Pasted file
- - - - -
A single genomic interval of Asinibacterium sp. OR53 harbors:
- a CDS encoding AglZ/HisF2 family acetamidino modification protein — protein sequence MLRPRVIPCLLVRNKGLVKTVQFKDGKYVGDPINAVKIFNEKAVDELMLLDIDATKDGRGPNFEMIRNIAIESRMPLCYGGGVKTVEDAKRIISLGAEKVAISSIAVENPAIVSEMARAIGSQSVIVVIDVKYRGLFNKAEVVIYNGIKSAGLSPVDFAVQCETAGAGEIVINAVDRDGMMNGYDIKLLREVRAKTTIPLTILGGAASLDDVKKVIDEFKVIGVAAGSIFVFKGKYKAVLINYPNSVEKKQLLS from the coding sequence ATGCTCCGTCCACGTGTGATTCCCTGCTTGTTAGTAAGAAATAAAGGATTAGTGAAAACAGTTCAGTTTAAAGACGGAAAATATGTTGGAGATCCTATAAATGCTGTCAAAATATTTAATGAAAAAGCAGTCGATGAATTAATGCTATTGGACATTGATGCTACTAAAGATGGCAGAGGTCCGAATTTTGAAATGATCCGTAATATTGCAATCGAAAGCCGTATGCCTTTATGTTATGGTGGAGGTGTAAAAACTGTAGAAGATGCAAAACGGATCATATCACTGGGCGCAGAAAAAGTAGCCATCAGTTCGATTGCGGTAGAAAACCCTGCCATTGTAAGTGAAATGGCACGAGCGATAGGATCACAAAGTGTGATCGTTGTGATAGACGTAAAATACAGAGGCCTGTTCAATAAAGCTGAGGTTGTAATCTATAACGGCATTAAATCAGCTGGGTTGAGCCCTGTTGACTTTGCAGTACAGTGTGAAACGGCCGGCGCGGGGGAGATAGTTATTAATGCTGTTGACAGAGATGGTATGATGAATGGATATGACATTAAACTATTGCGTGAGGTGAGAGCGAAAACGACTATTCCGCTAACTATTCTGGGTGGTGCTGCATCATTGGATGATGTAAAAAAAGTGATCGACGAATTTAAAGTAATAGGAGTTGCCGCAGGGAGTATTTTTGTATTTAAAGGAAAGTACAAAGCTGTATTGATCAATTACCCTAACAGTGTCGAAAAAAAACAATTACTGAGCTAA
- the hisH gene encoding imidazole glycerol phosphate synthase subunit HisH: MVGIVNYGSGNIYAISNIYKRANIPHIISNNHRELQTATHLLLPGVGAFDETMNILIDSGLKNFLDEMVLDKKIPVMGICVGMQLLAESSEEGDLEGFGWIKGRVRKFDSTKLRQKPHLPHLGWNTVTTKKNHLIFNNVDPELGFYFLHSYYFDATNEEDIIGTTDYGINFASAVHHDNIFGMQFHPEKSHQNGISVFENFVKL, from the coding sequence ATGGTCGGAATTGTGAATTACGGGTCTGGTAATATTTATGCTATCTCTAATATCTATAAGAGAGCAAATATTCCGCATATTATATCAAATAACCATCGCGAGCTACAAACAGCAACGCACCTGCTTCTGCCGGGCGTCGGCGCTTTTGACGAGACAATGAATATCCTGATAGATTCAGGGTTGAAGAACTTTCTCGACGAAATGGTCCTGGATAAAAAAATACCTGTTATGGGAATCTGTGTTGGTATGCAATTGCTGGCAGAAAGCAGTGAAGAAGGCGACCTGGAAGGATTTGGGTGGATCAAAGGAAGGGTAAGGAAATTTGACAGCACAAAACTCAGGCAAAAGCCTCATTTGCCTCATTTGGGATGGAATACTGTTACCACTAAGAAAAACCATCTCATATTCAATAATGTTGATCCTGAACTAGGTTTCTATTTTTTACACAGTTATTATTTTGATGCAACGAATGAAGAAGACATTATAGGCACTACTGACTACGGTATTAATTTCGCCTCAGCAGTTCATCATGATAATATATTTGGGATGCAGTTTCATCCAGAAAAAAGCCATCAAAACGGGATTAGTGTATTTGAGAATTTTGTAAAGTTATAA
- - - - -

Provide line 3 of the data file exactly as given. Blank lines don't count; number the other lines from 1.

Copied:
- the hisH gene encoding imidazole glycerol phosphate synthase subunit HisH: MVGIVNYGSGNIYAISNIYKRANIPHIISNNHRELQTATHLLLPGVGAFDETMNILIDSGLKNFLDEMVLDKKIPVMGICVGMQLLAESSEEGDLEGFGWIKGRVRKFDSTKLRQKPHLPHLGWNTVTTKKNHLIFNNVDPELGFYFLHSYYFDATNEEDIIGTTDYGINFASAVHHDNIFGMQFHPEKSHQNGISVFENFVKL, from the coding sequence ATGGTCGGAATTGTGAATTACGGGTCTGGTAATATTTATGCTATCTCTAATATCTATAAGAGAGCAAATATTCCGCATATTATATCAAATAACCATCGCGAGCTACAAACAGCAACGCACCTGCTTCTGCCGGGCGTCGGCGCTTTTGACGAGACAATGAATATCCTGATAGATTCAGGGTTGAAGAACTTTCTCGACGAAATGGTCCTGGATAAAAAAATACCTGTTATGGGAATCTGTGTTGGTATGCAATTGCTGGCAGAAAGCAGTGAAGAAGGCGACCTGGAAGGATTTGGGTGGATCAAAGGAAGGGTAAGGAAATTTGACAGCACAAAACTCAGGCAAAAGCCTCATTTGCCTCATTTGGGATGGAATACTGTTACCACTAAGAAAAACCATCTCATATTCAATAATGTTGATCCTGAACTAGGTTTCTATTTTTTACACAGTTATTATTTTGATGCAACGAATGAAGAAGACATTATAGGCACTACTGACTACGGTATTAATTTCGCCTCAGCAGTTCATCATGATAATATATTTGGGATGCAGTTTCATCCAGAAAAAAGCCATCAAAACGGGATTAGTGTATTTGAGAATTTTGTAAAGTTATAA